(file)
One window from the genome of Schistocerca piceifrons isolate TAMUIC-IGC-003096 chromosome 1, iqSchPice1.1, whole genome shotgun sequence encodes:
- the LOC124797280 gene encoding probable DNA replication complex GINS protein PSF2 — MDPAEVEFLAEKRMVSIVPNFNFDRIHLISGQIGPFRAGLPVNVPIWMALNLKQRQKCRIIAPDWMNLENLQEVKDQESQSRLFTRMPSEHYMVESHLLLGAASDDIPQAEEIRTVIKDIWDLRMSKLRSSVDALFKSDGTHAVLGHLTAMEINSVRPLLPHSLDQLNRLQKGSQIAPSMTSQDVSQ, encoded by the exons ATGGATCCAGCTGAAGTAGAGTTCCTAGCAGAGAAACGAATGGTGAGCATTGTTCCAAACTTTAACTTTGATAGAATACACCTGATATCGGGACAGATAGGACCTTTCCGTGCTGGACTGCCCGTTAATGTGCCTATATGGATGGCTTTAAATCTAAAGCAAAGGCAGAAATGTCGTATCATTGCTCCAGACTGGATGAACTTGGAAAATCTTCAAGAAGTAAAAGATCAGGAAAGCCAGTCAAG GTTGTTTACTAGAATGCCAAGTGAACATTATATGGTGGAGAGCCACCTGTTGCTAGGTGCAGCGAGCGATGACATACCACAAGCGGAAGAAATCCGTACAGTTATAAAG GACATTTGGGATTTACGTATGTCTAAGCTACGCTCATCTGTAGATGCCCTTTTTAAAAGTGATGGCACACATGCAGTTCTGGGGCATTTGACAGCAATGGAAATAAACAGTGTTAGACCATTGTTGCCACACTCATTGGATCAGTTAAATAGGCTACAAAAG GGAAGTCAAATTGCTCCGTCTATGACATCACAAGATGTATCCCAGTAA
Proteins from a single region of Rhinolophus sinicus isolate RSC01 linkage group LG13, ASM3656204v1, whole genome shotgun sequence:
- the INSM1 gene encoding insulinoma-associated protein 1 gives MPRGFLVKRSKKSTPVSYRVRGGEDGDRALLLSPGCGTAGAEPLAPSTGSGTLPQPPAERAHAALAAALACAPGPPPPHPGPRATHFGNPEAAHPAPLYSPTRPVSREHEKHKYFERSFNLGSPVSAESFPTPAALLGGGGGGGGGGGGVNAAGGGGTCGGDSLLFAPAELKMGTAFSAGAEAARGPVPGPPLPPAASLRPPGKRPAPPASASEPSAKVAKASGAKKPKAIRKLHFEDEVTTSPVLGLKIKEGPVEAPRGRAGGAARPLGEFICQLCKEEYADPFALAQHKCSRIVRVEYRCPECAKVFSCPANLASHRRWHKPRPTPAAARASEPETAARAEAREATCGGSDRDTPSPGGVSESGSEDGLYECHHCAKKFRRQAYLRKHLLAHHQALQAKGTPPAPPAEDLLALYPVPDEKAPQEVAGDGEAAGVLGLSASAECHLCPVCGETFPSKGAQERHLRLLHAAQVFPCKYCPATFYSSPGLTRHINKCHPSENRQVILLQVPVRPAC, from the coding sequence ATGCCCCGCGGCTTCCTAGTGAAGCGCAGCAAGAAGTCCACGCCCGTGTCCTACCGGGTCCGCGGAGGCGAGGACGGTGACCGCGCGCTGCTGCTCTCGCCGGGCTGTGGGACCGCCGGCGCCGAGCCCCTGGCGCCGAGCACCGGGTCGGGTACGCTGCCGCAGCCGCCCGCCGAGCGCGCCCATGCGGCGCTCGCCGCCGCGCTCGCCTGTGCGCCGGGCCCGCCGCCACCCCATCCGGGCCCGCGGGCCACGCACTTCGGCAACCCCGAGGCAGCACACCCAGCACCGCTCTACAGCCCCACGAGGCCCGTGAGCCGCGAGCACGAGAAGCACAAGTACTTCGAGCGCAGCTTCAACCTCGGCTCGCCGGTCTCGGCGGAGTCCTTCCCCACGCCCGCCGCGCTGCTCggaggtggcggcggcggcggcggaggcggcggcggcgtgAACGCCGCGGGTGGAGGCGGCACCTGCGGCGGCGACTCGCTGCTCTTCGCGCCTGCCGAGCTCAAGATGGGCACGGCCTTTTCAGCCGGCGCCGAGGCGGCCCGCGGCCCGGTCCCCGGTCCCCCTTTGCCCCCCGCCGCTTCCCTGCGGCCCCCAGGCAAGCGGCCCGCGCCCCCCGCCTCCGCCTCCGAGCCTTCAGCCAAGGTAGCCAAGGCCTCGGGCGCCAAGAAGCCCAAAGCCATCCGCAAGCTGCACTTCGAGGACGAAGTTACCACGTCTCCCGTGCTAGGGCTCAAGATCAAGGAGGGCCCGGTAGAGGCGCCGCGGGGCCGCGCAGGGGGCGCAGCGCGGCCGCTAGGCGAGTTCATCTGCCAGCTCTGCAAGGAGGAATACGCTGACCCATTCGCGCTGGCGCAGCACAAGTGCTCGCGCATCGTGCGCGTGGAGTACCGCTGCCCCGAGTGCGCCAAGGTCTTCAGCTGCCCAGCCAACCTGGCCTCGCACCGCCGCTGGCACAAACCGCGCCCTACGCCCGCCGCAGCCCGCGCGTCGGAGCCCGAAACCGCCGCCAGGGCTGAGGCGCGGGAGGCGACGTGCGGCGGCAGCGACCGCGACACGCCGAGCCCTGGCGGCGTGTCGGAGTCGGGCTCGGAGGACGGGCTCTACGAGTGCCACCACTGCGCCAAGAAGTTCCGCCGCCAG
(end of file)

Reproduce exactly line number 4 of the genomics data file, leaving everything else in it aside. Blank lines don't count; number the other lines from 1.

- the INSM1 gene encoding insulinoma-associated protein 1 gives MPRGFLVKRSKKSTPVSYRVRGGEDGDRALLLSPGCGTAGAEPLAPSTGSGTLPQPPAERAHAALAAALACAPGPPPPHPGPRATHFGNPEAAHPAPLYSPTRPVSREHEKHKYFERSFNLGSPVSAESFPTPAALLGGGGGGGGGGGGVNAAGGGGTCGGDSLLFAPAELKMGTAFSAGAEAARGPVPGPPLPPAASLRPPGKRPAPPASASEPSAKVAKASGAKKPKAIRKLHFEDEVTTSPVLGLKIKEGPVEAPRGRAGGAARPLGEFICQLCKEEYADPFALAQHKCSRIVRVEYRCPECAKVFSCPANLASHRRWHKPRPTPAAARASEPETAARAEAREATCGGSDRDTPSPGGVSESGSEDGLYECHHCAKKFRRQAYLRKHLLAHHQALQAKGTPPAPPAEDLLALYPVPDEKAPQEVAGDGEAAGVLGLSASAECHLCPVCGETFPSKGAQERHLRLLHAAQVFPCKYCPATFYSSPGLTRHINKCHPSENRQVILLQVPVRPAC, from the coding sequence ATGCCCCGCGGCTTCCTAGTGAAGCGCAGCAAGAAGTCCACGCCCGTGTCCTACCGGGTCCGCGGAGGCGAGGACGGTGACCGCGCGCTGCTGCTCTCGCCGGGCTGTGGGACCGCCGGCGCCGAGCCCCTGGCGCCGAGCACCGGGTCGGGTACGCTGCCGCAGCCGCCCGCCGAGCGCGCCCATGCGGCGCTCGCCGCCGCGCTCGCCTGTGCGCCGGGCCCGCCGCCACCCCATCCGGGCCCGCGGGCCACGCACTTCGGCAACCCCGAGGCAGCACACCCAGCACCGCTCTACAGCCCCACGAGGCCCGTGAGCCGCGAGCACGAGAAGCACAAGTACTTCGAGCGCAGCTTCAACCTCGGCTCGCCGGTCTCGGCGGAGTCCTTCCCCACGCCCGCCGCGCTGCTCggaggtggcggcggcggcggcggaggcggcggcggcgtgAACGCCGCGGGTGGAGGCGGCACCTGCGGCGGCGACTCGCTGCTCTTCGCGCCTGCCGAGCTCAAGATGGGCACGGCCTTTTCAGCCGGCGCCGAGGCGGCCCGCGGCCCGGTCCCCGGTCCCCCTTTGCCCCCCGCCGCTTCCCTGCGGCCCCCAGGCAAGCGGCCCGCGCCCCCCGCCTCCGCCTCCGAGCCTTCAGCCAAGGTAGCCAAGGCCTCGGGCGCCAAGAAGCCCAAAGCCATCCGCAAGCTGCACTTCGAGGACGAAGTTACCACGTCTCCCGTGCTAGGGCTCAAGATCAAGGAGGGCCCGGTAGAGGCGCCGCGGGGCCGCGCAGGGGGCGCAGCGCGGCCGCTAGGCGAGTTCATCTGCCAGCTCTGCAAGGAGGAATACGCTGACCCATTCGCGCTGGCGCAGCACAAGTGCTCGCGCATCGTGCGCGTGGAGTACCGCTGCCCCGAGTGCGCCAAGGTCTTCAGCTGCCCAGCCAACCTGGCCTCGCACCGCCGCTGGCACAAACCGCGCCCTACGCCCGCCGCAGCCCGCGCGTCGGAGCCCGAAACCGCCGCCAGGGCTGAGGCGCGGGAGGCGACGTGCGGCGGCAGCGACCGCGACACGCCGAGCCCTGGCGGCGTGTCGGAGTCGGGCTCGGAGGACGGGCTCTACGAGTGCCACCACTGCGCCAAGAAGTTCCGCCGCCAG